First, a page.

Positive psychology coaching is an evidence-based coaching practice for the enhancement of wellbeing, achievement and resilience, which can help you achieve your personal and professional goals for happiness and success.
Positive psychology coaching is a strengths-based approach.
The aim of coaching, generally, is to unlock a person's potential in order to maximise their performance (Whitmore, 2010). But this does mean different things in different contexts.
In the area of leadership and self-development, coaching is quite different from what you might expect. It's not about telling people what to do. It's not about getting people all hyped up. And it's not about therapy or counseling.
Instead, it's a set of conversations where the coach uses tools such as questioning, observation and feedback to help a client discover for themselves their most important goals and ways of achieving them. We don't focus on what is wrong, we focus on what is possible.
Putting this into context, there are four kinds of problems we all need to solve in our everyday work and personal lives (Snowden & Boone, 2007):
As it turns out, Most problems that we find challenging at home and in the workplace - are COMPLEX in nature. Things such as dealing with stress, staying motivated, dealing with difficult people, and creating a positive workplace culture. All of these things we don't know exactly what's going to work in advance - a level of safe-to-fail experimentation is required.
And this is what coaching provides - dedicated time and scaffolding for navigating complex problems.
In coaching sessions we help you explore an inspirational vision for your future, help you explore your current reality (what is and isn't working for you at this point in time), help facilitate the process of generating options, and help you chart a way forward:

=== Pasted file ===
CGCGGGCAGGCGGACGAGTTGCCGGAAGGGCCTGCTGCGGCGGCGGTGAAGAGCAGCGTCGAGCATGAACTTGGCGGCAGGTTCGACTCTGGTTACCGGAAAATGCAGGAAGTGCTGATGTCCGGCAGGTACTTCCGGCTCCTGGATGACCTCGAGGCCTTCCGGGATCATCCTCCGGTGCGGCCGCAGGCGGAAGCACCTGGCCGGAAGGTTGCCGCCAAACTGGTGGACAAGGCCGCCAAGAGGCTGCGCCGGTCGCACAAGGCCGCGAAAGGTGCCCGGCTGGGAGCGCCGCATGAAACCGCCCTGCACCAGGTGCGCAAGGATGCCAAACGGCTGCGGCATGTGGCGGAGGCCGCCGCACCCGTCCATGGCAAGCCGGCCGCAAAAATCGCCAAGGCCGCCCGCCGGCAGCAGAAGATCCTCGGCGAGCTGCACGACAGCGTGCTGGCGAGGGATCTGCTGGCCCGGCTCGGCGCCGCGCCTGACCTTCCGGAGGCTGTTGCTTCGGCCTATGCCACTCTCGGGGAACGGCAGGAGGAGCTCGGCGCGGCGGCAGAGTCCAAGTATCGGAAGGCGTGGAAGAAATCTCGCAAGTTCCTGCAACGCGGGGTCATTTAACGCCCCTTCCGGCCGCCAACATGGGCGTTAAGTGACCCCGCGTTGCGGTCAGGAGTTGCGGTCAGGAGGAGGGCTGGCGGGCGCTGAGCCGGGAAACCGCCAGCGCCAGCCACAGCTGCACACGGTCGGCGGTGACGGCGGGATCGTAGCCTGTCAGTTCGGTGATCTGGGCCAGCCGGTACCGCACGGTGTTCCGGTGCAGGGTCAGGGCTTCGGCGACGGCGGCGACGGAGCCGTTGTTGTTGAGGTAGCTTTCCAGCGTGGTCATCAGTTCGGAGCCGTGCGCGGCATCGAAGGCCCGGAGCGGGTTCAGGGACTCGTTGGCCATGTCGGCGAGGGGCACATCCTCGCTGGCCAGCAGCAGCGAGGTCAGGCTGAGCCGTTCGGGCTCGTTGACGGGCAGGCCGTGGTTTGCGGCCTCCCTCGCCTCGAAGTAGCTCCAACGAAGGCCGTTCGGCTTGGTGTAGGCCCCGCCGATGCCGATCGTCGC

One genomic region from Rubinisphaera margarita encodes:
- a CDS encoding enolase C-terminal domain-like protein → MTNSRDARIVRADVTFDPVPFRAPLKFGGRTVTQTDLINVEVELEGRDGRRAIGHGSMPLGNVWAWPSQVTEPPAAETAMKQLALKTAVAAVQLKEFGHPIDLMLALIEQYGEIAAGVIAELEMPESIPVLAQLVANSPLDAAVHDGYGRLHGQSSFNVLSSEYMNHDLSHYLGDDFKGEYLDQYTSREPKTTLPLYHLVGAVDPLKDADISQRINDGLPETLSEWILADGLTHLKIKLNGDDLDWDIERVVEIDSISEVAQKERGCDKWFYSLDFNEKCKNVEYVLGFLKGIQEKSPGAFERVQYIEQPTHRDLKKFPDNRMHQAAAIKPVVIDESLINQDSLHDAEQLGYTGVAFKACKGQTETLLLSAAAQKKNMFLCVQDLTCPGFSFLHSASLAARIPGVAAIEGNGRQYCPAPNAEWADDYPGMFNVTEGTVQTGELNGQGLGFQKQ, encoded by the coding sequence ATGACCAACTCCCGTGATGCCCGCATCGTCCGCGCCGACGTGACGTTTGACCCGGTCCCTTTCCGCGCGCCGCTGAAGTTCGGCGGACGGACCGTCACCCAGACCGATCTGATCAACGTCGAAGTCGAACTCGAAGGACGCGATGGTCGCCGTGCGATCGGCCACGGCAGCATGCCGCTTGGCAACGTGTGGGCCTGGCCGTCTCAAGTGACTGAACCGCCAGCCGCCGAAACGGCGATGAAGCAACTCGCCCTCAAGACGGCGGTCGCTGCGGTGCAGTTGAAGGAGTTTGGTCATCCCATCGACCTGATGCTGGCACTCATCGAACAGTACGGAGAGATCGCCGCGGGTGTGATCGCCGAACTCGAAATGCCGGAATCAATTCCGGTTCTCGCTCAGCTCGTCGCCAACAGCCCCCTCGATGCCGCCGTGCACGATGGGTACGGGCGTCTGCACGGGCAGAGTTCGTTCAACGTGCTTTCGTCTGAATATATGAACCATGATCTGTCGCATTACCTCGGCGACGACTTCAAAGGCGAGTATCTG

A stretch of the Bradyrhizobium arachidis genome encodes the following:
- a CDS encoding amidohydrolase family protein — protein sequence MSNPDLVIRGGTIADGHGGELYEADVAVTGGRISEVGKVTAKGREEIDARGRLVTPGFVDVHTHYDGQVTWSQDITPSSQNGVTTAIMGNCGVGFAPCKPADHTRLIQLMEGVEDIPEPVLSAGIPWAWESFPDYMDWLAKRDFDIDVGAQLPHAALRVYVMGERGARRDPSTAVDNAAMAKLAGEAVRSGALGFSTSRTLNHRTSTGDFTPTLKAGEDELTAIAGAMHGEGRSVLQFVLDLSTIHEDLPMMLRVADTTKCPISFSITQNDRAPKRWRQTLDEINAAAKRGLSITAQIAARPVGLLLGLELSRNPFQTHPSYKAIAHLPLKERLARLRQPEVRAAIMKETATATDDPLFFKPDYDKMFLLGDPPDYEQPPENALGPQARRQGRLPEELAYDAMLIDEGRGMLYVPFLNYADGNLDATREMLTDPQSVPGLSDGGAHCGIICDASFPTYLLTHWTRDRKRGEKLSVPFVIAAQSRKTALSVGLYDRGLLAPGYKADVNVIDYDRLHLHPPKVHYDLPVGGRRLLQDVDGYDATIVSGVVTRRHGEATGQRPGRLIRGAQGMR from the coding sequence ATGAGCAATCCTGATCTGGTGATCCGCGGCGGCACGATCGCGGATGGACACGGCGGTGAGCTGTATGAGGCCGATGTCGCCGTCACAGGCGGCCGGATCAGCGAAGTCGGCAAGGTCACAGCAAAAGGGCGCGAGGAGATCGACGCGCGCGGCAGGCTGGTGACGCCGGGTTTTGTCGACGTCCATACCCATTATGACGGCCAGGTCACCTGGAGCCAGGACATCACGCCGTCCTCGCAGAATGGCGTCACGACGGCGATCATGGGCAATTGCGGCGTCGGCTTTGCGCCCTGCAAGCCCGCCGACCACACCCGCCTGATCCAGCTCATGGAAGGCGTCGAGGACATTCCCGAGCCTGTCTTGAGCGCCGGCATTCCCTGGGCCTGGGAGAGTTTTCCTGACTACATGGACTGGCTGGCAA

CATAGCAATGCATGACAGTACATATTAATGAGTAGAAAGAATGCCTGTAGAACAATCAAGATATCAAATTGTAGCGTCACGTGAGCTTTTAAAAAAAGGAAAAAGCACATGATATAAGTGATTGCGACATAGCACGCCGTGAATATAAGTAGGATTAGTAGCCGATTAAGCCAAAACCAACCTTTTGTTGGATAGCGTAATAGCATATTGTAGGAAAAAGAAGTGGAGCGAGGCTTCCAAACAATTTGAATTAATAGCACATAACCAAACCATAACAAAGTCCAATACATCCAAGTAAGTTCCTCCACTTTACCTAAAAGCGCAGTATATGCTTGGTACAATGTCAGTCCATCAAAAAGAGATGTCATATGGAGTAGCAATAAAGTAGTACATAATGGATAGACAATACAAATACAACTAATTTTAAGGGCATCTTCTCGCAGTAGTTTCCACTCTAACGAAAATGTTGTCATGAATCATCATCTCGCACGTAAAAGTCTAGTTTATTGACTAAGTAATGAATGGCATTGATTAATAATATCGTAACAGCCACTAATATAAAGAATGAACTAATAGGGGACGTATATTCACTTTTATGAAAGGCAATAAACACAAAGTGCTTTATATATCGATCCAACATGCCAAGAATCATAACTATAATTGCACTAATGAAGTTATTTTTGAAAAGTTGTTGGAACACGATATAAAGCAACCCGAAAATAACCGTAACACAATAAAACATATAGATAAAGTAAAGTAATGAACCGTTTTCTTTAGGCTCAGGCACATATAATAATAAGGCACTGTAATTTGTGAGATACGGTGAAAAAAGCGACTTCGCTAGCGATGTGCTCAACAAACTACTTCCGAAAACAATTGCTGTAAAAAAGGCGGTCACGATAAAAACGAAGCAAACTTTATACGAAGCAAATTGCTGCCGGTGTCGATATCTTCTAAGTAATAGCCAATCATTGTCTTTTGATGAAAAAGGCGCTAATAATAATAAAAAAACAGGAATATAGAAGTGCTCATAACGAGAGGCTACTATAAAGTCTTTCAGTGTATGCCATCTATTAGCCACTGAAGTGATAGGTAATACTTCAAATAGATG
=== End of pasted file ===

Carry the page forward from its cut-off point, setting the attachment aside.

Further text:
Remember however, this is an iterative process, figuring out what works best for you, through doing.
The field of Positive Psychology augments this process further, by drawing on scientific research about what's generally been shown to work well in dealing with specific issues. It doesn't guarantee a solution, but it does help us generate options worth considering.
Snowden, D. J., & Boone, M. E. (2007). A leader's framework for decision making. Harvard business review, 85(11), 68.
Whitmore, J. (2010). Coaching for performance: growing human potential and purpose: the principles and practice of coaching and leadership. Hachette UK.
Dr Scott Bolland is an executive coach, international speaker, facilitator and futurist. His PhD and background (of 25 years) are in the area of Cognitive Science - the scientific study of how the mind works, spanning areas such as psychology, neuroscience, philosophy and artificial intelligence. His passion is playing in the intersection between these areas, in particular how to best prepare individuals, teams, schools and organisations to flourish in the digital age.